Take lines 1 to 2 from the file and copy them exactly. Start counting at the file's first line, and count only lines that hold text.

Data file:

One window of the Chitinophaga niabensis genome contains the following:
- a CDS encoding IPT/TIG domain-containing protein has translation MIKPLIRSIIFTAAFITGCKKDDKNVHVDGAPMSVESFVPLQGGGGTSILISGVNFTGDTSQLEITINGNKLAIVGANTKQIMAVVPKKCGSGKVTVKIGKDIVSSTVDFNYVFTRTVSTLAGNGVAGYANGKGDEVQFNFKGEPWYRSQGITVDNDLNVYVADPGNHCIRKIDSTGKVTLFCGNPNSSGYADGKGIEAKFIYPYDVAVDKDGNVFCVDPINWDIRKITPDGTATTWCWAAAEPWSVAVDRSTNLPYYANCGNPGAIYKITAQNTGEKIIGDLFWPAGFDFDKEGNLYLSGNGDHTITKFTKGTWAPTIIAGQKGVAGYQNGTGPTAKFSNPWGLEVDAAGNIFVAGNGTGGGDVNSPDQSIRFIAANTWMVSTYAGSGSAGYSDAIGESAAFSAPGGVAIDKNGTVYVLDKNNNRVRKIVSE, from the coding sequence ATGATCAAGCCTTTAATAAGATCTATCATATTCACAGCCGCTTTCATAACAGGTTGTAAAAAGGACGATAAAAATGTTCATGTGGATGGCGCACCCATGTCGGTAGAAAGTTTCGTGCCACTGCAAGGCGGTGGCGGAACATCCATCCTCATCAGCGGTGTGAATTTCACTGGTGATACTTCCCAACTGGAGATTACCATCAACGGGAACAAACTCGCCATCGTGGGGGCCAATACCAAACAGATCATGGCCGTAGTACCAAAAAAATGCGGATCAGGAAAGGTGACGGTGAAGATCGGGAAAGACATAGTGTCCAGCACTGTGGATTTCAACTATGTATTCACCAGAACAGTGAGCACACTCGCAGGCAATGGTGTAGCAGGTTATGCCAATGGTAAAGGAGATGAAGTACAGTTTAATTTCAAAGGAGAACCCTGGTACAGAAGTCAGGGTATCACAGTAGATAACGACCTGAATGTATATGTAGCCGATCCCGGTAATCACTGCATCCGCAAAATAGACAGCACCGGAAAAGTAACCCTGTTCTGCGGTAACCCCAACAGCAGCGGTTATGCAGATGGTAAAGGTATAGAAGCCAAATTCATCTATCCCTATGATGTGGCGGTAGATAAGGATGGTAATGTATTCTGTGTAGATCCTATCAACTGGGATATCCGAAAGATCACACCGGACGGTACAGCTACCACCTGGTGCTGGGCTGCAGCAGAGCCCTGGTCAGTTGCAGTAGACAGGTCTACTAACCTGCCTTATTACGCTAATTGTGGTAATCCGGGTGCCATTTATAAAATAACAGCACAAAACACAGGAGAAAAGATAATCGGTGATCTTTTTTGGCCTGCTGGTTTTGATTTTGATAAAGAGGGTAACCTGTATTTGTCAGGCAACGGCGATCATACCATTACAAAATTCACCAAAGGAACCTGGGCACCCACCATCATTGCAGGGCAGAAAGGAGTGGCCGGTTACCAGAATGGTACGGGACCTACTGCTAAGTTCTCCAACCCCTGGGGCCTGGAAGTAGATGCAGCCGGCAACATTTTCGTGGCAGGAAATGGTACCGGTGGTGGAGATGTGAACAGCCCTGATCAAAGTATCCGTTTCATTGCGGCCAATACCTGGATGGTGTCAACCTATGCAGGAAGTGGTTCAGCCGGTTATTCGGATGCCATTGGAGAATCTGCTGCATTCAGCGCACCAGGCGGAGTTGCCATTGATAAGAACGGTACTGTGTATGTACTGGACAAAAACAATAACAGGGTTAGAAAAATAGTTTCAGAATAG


One window of the Chitinophaga niabensis genome contains the following:
- a CDS encoding IPT/TIG domain-containing protein has translation MIKPLIRSIIFTAAFITGCKKDDKNVHVDGAPMSVESFVPLQGGGGTSILISGVNFTGDTSQLEITINGNKLAIVGANTKQIMAVVPKKCGSGKVTVKIGKDIVSSTVDFNYVFTRTVSTLAGNGVAGYANGKGDEVQFNFKGEPWYRSQGITVDNDLNVYVADPGNHCIRKIDSTGKVTLFCGNPNSSGYADGKGIEAKFIYPYDVAVDKDGNVFCVDPINWDIRKITPDGTATTWCWAAAEPWSVAVDRSTNLPYYANCGNPGAIYKITAQNTGEKIIGDLFWPAGFDFDKEGNLYLSGNGDHTITKFTKGTWAPTIIAGQKGVAGYQNGTGPTAKFSNPWGLEVDAAGNIFVAGNGTGGGDVNSPDQSIRFIAANTWMVSTYAGSGSAGYSDAIGESAAFSAPGGVAIDKNGTVYVLDKNNNRVRKIVSE, from the coding sequence ATGATCAAGCCTTTAATAAGATCTATCATATTCACAGCCGCTTTCATAACAGGTTGTAAAAAGGACGATAAAAATGTTCATGTGGATGGCGCACCCATGTCGGTAGAAAGTTTCGTGCCACTGCAAGGCGGTGGCGGAACATCCATCCTCATCAGCGGTGTGAATTTCACTGGTGATACTTCCCAACTGGAGATTACCATCAACGGGAACAAACTCGCCATCGTGGGGGCCAATACCAAACAGATCATGGCCGTAGTACCAAAAAAATGCGGATCAGGAAAGGTGACGGTGAAGATCGGGAAAGACATAGTGTCCAGCACTGTGGATTTCAACTATGTATTCACCAGAACAGTGAGCACACTCGCAGGCAATGGTGTAGCAGGTTATGCCAATGGTAAAGGAGATGAAGTACAGTTTAATTTCAAAGGAGAACCCTGGTACAGAAGTCAGGGTATCACAGTAGATAACGACCTGAATGTATATGTAGCCGATCCCGGTAATCACTGCATCCGCAAAATAGACAGCACCGGAAAAGTAACCCTGTTCTGCGGTAACCCCAACAGCAGCGGTTATGCAGATGGTAAAGGTATAGAAGCCAAATTCATCTATCCCTATGATGTGGCGGTAGATAAGGATGGTAATGTATTCTGTGTAGATCCTATCAACTGGGATATCCGAAAGATCACACCGGACGGTACAGCTACCACCTGGTGCTGGGCTGCAGCAGAGCCCTGGTCAGTTGCAGTAGACAGGTCTACTAACCTGCCTTATTACGCTAATTGTGGTAATCCGGGTGCCATTTATAAAATAACAGCACAAAACACAGGAGAAAAGATAATCGGTGATCTTTTTTGGCCTGCTGGTTTTGATTTTGATAAAGAGGGTAACCTGTATTTGTCAGGCAACGGCGATCATACCATTACAAAATTCACCAAAGGAACCTGGGCACCCACCATCATTGCAGGGCAGAAAGGAGTGGCCGGTTACCAGAATGGTACGGGACCTACTGCTAAGTTCTCCAACCCCTGGGGCCTGGAAGTAGATGCAGCCGGCAACATTTTCGTGGCAGGAAATGGTACCGGTGGTGGAGATGTGAACAGCCCTGATCAAAGTATCCGTTTCATTGCGGCCAATACCTGGATGGTGTCAACCTATGCAGGAAGTGGTTCAGCCGGTTATTCGGATGCCATTGGAGAATCTGCTGCATTCAGCGCACCAGGCGGAGTTGCCATTGATAAGAACGGTACTGTGTATGTACTGGACAAAAACAATAACAGGGTTAGAAAAATAGTTTCAGAATAG